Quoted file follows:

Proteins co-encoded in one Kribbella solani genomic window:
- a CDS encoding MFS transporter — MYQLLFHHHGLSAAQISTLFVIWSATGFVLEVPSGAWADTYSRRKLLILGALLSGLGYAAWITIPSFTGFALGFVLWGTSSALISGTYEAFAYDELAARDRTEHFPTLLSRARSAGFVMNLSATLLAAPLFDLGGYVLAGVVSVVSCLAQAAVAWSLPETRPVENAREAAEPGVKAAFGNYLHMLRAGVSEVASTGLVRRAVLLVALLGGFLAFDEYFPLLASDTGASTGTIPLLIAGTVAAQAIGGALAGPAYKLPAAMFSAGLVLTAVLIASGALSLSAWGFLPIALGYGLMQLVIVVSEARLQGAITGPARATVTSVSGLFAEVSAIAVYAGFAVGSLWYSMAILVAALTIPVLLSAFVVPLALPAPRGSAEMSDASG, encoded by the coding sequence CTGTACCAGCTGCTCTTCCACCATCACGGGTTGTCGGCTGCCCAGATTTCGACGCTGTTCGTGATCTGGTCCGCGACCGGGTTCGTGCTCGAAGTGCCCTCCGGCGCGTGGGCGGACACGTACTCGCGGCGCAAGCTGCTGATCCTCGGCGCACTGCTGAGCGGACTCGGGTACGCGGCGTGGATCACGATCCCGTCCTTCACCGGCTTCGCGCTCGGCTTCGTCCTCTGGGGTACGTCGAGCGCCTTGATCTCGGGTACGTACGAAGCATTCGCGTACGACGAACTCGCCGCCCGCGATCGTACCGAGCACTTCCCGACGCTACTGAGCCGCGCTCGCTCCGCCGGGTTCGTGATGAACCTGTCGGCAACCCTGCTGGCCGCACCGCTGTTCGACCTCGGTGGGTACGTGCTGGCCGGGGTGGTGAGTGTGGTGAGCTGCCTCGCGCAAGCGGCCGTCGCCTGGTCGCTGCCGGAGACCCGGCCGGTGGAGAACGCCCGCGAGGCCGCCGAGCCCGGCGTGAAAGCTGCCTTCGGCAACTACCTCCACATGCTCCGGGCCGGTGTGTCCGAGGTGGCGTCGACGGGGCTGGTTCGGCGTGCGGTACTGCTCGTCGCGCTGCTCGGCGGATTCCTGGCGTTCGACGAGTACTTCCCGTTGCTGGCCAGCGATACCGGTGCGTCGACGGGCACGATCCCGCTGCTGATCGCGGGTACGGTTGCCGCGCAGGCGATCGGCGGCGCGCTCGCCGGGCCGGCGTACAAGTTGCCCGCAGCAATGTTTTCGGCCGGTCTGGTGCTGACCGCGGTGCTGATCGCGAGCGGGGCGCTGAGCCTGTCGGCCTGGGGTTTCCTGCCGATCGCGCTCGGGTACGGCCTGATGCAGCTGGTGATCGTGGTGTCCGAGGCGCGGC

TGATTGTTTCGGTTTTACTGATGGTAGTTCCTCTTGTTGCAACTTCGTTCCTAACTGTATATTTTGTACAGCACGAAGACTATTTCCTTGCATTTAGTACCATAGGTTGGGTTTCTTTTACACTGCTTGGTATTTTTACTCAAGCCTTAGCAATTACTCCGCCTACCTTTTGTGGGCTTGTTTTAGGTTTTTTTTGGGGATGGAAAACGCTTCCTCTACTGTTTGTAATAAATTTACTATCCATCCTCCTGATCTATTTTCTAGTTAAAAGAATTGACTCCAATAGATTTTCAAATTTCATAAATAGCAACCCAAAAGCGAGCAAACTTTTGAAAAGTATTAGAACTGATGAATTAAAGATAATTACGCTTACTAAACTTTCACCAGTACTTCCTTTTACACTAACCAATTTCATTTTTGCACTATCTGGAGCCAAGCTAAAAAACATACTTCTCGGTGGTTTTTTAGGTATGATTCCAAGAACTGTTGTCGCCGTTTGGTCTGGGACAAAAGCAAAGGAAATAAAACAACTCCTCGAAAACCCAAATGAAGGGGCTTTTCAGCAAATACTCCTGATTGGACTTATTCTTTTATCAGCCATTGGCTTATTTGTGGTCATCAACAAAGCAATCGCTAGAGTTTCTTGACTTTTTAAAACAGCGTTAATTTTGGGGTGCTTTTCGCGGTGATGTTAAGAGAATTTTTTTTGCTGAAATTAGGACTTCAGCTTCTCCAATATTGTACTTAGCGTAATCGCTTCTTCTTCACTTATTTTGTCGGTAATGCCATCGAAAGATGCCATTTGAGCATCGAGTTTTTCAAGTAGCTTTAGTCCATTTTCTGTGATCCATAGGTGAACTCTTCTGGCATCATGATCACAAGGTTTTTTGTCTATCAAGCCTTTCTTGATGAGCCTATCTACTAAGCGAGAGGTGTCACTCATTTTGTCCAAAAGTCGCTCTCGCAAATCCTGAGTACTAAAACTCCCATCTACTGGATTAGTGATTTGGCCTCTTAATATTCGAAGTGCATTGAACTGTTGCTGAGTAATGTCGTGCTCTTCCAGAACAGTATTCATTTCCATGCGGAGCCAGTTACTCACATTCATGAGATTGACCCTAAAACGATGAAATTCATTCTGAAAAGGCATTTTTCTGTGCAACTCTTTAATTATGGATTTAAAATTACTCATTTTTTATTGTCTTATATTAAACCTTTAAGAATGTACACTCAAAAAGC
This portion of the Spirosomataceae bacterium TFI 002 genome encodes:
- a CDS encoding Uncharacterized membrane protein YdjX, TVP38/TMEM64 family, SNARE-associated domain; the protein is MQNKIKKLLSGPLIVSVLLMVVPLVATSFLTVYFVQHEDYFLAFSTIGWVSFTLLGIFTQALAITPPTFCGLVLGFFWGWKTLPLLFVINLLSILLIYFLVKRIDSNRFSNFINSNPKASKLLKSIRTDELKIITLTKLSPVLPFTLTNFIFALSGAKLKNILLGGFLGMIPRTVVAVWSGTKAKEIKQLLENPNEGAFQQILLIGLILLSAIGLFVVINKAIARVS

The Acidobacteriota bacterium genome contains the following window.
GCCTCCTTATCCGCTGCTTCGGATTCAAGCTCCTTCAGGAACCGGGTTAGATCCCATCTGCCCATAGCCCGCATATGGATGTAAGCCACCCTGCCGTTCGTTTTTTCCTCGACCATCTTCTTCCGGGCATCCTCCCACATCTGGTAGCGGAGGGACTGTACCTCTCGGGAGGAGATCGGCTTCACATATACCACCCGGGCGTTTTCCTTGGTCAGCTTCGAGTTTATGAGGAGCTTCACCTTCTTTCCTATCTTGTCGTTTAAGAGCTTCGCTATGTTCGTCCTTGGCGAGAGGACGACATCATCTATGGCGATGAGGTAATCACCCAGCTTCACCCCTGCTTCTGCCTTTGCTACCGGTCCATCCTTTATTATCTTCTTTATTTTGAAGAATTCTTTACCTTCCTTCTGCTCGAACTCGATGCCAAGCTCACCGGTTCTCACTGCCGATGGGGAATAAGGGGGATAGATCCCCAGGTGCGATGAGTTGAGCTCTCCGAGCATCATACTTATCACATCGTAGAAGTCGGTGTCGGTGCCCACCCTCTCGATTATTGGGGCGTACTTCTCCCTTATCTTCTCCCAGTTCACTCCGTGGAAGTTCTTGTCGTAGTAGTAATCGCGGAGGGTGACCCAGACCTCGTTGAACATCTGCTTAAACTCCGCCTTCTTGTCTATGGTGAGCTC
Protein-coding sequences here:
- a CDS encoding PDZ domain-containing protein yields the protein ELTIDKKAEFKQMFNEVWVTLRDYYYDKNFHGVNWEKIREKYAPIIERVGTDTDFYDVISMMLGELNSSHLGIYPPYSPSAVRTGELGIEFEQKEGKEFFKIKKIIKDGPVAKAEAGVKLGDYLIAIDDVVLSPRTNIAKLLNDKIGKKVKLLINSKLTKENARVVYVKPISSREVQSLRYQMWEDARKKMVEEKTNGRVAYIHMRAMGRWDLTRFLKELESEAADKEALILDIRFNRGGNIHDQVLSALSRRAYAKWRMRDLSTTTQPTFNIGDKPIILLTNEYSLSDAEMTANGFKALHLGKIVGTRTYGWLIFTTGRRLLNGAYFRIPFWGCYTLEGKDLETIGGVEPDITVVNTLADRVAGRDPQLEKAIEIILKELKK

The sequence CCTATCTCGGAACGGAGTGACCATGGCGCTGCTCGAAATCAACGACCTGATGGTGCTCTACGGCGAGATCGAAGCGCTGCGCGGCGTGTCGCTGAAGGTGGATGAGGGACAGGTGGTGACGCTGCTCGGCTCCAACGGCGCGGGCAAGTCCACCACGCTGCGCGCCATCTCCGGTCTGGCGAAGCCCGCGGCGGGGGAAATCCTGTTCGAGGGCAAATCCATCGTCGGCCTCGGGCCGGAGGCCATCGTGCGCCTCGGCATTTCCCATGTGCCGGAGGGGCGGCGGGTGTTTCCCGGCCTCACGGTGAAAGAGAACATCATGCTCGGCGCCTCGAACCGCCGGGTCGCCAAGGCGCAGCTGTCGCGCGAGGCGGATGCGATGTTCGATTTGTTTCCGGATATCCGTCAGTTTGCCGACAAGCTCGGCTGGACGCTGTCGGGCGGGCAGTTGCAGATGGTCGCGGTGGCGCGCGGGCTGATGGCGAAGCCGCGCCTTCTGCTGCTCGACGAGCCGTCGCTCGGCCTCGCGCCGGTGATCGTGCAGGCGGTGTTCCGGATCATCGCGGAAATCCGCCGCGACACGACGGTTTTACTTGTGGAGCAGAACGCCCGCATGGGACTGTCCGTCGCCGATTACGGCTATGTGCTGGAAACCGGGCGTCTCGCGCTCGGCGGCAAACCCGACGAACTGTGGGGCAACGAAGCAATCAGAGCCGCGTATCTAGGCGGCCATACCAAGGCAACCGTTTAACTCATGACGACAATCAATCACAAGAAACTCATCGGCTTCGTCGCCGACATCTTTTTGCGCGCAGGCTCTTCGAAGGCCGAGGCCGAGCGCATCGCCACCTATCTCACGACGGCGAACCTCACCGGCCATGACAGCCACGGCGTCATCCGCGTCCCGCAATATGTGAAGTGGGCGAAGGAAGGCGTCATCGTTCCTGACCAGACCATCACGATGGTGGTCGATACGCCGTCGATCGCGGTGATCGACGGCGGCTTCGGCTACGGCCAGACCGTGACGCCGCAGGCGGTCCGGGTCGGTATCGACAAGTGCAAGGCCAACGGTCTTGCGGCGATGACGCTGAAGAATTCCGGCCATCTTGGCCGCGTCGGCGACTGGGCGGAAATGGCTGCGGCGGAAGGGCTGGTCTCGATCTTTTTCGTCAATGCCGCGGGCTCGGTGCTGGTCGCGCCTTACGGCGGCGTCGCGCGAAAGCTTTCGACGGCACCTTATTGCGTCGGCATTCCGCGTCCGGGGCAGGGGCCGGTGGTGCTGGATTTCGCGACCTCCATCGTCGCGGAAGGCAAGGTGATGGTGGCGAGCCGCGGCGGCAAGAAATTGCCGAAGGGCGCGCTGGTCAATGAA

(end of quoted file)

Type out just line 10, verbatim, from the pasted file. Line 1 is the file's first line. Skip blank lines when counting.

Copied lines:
The sequence CCTATCTCGGAACGGAGTGACCATGGCGCTGCTCGAAATCAACGACCTGATGGTGCTCTACGGCGAGATCGAAGCGCTGCGCGGCGTGTCGCTGAAGGTGGATGAGGGACAGGTGGTGACGCTGCTCGGCTCCAACGGCGCGGGCAAGTCCACCACGCTGCGCGCCATCTCCGGTCTGGCGAAGCCCGCGGCGGGGGAAATCCTGTTCGAGGGCAAATCCATCGTCGGCCTCGGGCCGGAGGCCATCGTGCGCCTCGGCATTTCCCATGTGCCGGAGGGGCGGCGGGTGTTTCCCGGCCTCACGGTGAAAGAGAACATCATGCTCGGCGCCTCGAACCGCCGGGTCGCCAAGGCGCAGCTGTCGCGCGAGGCGGATGCGATGTTCGATTTGTTTCCGGATATCCGTCAGTTTGCCGACAAGCTCGGCTGGACGCTGTCGGGCGGGCAGTTGCAGATGGTCGCGGTGGCGCGCGGGCTGATGGCGAAGCCGCGCCTTCTGCTGCTCGACGAGCCGTCGCTCGGCCTCGCGCCGGTGATCGTGCAGGCGGTGTTCCGGATCATCGCGGAAATCCGCCGCGACACGACGGTTTTACTTGTGGAGCAGAACGCCCGCATGGGACTGTCCGTCGCCGATTACGGCTATGTGCTGGAAACCGGGCGTCTCGCGCTCGGCGGCAAACCCGACGAACTGTGGGGCAACGAAGCAATCAGAGCCGCGTATCTAGGCGGCCATACCAAGGCAACCGTTTAACTCATGACGACAATCAATCACAAGAAACTCATCGGCTTCGTCGCCGACATCTTTTTGCGCGCAGGCTCTTCGAAGGCCGAGGCCGAGCGCATCGCCACCTATCTCACGACGGCGAACCTCACCGGCCATGACAGCCACGGCGTCATCCGCGTCCCGCAATATGTGAAGTGGGCGAAGGAAGGCGTCATCGTTCCTGACCAGACCATCACGATGGTGGTCGATACGCCGTCGATCGCGGTGATCGACGGCGGCTTCGGCTACGGCCAGACCGTGACGCCGCAGGCGGTCCGGGTCGGTATCGACAAGTGCAAGGCCAACGGTCTTGCGGCGATGACGCTGAAGAATTCCGGCCATCTTGGCCGCGTCGGCGACTGGGCGGAAATGGCTGCGGCGGAAGGGCTGGTCTCGATCTTTTTCGTCAATGCCGCGGGCTCGGTGCTGGTCGCGCCTTACGGCGGCGTCGCGCGAAAGCTTTCGACGGCACCTTATTGCGTCGGCATTCCGCGTCCGGGGCAGGGGCCGGTGGTGCTGGATTTCGCGACCTCCATCGTCGCGGAAGGCAAGGTGATGGTGGCGAGCCGCGGCGGCAAGAAATTGCCGAAGGGCGCGCTGGTCAATGAA